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Re: sync apt/dpkg state between systems?

Bob Proulx wrote:
> I should say a few more words about how to restore.

And there is always at least one more thing.

After restoring /etc that would include an update of
/etc/apt/sources.list which may be different if you had previously
installed backports or from other places.  Hopefully you didn't have
too complicated of a system.  After restoring /etc which included
sources.list then 'apt-get update'.

After having restored everything I would then compare the package
lists of packages that are now installed on the system with the list
of packages that were installed on the previous system.  They should
be pretty close.  They might not be completely identical.

You can get a list of packages installed at any of those snapshot
files in /var/backups with:

  $ grep-dctrl -s Package -n "install ok installed" /mnt/backup/var/backups/dpkg.status.0
  ...dumps a list of previously installed packages...

You can see what was different between the backup file and now.  Look
at the difference in package lists between the old system and the
current one.

  $ grep-dctrl -s Package -n "install ok installed" /var/backups/var/backups/dpkg.status.0 | sort > list.prev

  $ grep-status -s Package -n "install ok installed" | sort > list.now

  $ comm -3 list.prev list.now

That will show what is different between then and now.  React accordingly.

Hopefully the last thing I think of will be that you may have had
packages installed from backports.  If so then those won't currently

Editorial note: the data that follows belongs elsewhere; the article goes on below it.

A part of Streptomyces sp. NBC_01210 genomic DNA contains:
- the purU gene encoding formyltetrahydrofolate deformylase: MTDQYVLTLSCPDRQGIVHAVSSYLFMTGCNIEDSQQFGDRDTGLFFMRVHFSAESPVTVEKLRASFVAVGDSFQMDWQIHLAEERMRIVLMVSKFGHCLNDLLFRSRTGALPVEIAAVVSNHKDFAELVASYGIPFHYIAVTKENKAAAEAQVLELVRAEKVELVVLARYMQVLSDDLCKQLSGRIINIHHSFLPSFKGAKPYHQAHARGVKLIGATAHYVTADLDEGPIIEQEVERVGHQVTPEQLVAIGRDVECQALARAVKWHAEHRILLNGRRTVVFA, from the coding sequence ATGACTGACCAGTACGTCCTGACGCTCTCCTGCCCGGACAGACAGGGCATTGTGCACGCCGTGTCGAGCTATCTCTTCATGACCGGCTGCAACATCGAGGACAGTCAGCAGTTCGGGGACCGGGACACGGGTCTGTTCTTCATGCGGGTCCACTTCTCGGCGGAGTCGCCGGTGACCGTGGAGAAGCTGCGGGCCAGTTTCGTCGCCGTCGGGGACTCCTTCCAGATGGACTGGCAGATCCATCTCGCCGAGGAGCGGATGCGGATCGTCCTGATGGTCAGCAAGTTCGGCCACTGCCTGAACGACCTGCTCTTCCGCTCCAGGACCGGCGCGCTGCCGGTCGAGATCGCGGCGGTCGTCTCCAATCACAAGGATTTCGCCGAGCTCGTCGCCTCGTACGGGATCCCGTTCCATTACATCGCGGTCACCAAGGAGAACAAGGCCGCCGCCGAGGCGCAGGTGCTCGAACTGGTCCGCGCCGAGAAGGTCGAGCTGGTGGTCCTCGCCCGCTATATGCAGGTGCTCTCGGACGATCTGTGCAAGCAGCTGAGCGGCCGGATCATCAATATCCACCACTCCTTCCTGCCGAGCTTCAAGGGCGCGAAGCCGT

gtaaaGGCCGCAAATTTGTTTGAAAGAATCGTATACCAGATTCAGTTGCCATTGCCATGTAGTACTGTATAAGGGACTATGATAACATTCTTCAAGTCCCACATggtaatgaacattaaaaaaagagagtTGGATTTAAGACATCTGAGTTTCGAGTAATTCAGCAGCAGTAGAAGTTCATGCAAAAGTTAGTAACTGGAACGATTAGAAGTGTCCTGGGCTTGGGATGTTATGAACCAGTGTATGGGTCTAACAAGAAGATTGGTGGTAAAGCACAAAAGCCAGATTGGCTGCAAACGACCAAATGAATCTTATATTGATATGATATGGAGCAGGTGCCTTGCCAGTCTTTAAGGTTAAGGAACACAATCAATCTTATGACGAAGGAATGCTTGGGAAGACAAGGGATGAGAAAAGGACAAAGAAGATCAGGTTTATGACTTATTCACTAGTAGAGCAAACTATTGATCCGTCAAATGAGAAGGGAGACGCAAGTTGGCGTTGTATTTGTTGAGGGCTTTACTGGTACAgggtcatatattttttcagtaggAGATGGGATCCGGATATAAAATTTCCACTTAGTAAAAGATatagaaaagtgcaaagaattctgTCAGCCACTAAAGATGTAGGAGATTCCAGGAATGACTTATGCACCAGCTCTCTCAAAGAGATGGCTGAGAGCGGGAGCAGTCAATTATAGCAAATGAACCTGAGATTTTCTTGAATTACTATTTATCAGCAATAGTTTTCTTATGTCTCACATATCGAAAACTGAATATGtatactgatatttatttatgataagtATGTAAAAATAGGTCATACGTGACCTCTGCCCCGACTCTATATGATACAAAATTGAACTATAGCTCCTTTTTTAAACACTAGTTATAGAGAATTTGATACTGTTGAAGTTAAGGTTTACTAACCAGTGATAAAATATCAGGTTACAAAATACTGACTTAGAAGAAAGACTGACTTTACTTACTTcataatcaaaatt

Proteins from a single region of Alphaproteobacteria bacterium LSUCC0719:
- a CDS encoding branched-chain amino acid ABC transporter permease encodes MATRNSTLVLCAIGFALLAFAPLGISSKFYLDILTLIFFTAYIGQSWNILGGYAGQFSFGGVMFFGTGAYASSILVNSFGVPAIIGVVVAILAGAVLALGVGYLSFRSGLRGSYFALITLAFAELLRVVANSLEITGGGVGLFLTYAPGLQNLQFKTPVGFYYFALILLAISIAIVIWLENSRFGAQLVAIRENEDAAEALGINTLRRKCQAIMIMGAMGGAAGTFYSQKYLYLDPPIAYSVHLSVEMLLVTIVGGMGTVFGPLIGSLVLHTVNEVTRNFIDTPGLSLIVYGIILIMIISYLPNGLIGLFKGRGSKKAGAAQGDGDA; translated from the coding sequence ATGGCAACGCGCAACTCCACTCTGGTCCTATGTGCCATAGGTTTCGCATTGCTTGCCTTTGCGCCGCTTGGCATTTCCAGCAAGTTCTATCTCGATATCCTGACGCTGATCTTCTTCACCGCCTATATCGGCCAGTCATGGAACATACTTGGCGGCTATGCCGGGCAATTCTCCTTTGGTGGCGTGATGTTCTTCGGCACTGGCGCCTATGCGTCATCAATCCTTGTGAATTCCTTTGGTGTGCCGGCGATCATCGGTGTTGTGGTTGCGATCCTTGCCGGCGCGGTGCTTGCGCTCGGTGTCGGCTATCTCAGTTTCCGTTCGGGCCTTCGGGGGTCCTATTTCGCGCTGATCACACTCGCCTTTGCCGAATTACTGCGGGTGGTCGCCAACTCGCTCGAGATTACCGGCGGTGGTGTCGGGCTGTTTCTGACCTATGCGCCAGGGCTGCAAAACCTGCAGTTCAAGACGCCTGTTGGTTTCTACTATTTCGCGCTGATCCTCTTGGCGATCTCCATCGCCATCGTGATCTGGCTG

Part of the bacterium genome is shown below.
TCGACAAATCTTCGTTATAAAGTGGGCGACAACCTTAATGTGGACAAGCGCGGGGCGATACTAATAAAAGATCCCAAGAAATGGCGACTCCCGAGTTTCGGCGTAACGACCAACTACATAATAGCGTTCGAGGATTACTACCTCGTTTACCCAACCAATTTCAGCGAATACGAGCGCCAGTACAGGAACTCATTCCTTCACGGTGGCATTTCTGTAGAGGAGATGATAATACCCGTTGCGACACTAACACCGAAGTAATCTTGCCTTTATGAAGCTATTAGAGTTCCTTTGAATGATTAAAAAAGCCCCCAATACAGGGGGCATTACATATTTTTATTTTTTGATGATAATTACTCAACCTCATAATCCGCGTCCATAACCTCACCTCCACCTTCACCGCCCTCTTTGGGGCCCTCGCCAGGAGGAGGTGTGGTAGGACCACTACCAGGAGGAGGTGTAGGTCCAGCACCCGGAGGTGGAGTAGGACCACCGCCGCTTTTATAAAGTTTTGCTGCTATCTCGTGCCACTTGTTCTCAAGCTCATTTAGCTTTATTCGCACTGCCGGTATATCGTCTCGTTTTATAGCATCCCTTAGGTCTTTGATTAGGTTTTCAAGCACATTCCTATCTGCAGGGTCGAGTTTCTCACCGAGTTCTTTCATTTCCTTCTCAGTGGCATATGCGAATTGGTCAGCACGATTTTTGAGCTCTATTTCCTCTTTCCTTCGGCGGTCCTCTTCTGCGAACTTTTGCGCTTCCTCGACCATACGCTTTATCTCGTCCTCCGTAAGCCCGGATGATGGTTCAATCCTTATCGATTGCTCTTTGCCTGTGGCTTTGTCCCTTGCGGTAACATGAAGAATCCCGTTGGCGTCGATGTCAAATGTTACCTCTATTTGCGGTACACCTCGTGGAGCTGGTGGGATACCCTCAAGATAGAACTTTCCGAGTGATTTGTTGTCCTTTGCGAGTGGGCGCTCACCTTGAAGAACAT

be installed from backports but from the standard repository.
Iceweasel is a good example.  I would normally use apt-show-versions
to tell me which packages are installed from backports.  But of course
that won't be ready on the new system yet.  So the best thing I can
think of at the moment is to generate a list of packages with "bpo" in
the version string and then manually recognize the top level package
and install it from backports.

  grep-dctrl -sPackage -n -FVersion bpo /mnt/backup/var/lib/dpkg/status | less

Then install those recognized top level packages from backports

  apt-get install -t squeeze-backports iceweasel ...

To compare packages with the version you can get the current list with:

  dpkg-query --show --showformat '${Package} ${Version}\n'

But this isn't so easy to get from the old status file.  I will use a
perl helper that reads paragraphs and prints the paragraph on one line.

  grep-dctrl -sPackage,Version -n -FStatus "install ok installed" /mnt/backup/var/lib/dpkg/status | perl -ln00e 'print(join(" ",split(" ",$_)))' | sort > list-ver.prev

  dpkg-query --show --showformat '${Package} ${Version}\n' > list-ver.cur

Then comparing those two files would show any differences in the
versions between before and now.

It would be possible to use the previously installed versions to
install by version.  (Such as apt-get install foo=1.2.3-4.)  But that
is both probably unnecessary and undesirable because if it recursed
down through all of the dependencies then packages that should be
installed automatically would then be marked as manually installed.
They would no longer be candidates for removal later with 'apt-get
autoremove'.  So personally because Debian is so easy to install using
'apt-get install ...' I would simply get mostly back to restored and
then just react as needed after that point.


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